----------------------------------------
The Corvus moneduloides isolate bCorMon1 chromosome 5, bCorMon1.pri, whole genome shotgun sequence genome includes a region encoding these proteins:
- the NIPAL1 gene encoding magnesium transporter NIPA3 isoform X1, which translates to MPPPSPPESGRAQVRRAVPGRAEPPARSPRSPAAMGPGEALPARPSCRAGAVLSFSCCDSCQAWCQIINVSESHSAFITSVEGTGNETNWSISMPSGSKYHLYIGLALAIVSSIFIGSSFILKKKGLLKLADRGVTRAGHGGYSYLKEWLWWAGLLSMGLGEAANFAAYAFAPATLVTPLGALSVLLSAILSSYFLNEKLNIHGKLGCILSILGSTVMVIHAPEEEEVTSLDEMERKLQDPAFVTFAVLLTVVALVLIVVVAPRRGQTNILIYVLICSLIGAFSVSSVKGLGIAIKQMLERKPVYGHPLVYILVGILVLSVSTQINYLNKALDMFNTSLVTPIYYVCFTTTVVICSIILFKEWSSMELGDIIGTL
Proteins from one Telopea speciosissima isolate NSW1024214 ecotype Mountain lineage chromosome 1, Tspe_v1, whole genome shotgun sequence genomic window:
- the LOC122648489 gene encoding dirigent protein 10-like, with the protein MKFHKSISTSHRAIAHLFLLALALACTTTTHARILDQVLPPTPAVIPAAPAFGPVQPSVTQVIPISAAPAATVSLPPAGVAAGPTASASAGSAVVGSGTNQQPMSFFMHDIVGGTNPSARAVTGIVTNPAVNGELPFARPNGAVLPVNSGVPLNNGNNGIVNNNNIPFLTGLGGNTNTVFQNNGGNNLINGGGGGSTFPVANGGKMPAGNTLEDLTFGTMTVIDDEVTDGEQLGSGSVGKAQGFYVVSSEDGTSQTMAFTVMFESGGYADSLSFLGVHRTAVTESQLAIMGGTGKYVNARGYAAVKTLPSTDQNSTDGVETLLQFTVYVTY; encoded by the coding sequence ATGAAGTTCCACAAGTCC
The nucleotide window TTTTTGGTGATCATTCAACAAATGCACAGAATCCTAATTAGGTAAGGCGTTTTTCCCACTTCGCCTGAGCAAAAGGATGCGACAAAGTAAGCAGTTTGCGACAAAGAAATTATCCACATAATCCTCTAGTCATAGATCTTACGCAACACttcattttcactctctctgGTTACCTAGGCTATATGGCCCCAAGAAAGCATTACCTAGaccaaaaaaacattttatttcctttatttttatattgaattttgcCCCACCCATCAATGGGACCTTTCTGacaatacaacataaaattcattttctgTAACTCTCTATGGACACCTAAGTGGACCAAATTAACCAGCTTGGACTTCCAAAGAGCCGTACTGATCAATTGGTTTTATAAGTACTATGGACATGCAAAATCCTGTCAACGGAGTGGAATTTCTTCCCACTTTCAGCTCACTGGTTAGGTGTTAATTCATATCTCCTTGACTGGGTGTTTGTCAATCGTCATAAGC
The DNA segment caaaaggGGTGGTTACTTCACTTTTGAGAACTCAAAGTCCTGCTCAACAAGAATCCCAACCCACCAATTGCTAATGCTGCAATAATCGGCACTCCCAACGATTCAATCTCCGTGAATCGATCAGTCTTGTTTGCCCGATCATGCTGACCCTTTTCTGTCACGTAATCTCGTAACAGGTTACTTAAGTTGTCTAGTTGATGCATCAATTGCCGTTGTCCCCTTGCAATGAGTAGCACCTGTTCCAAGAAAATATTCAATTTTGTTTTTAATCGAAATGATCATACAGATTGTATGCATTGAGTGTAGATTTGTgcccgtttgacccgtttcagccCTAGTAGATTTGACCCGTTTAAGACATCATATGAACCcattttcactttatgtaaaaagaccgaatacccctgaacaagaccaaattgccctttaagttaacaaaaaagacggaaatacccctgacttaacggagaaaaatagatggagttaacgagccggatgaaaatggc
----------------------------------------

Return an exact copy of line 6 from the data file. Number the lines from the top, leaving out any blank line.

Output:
The DNA segment caaaaggGGTGGTTACTTCACTTTTGAGAACTCAAAGTCCTGCTCAACAAGAATCCCAACCCACCAATTGCTAATGCTGCAATAATCGGCACTCCCAACGATTCAATCTCCGTGAATCGATCAGTCTTGTTTGCCCGATCATGCTGACCCTTTTCTGTCACGTAATCTCGTAACAGGTTACTTAAGTTGTCTAGTTGATGCATCAATTGCCGTTGTCCCCTTGCAATGAGTAGCACCTGTTCCAAGAAAATATTCAATTTTGTTTTTAATCGAAATGATCATACAGATTGTATGCATTGAGTGTAGATTTGTgcccgtttgacccgtttcagccCTAGTAGATTTGACCCGTTTAAGACATCATATGAACCcattttcactttatgtaaaaagaccgaatacccctgaacaagaccaaattgccctttaagttaacaaaaaagacggaaatacccctgacttaacggagaaaaatagatggagttaacgagccggatgaaaatggc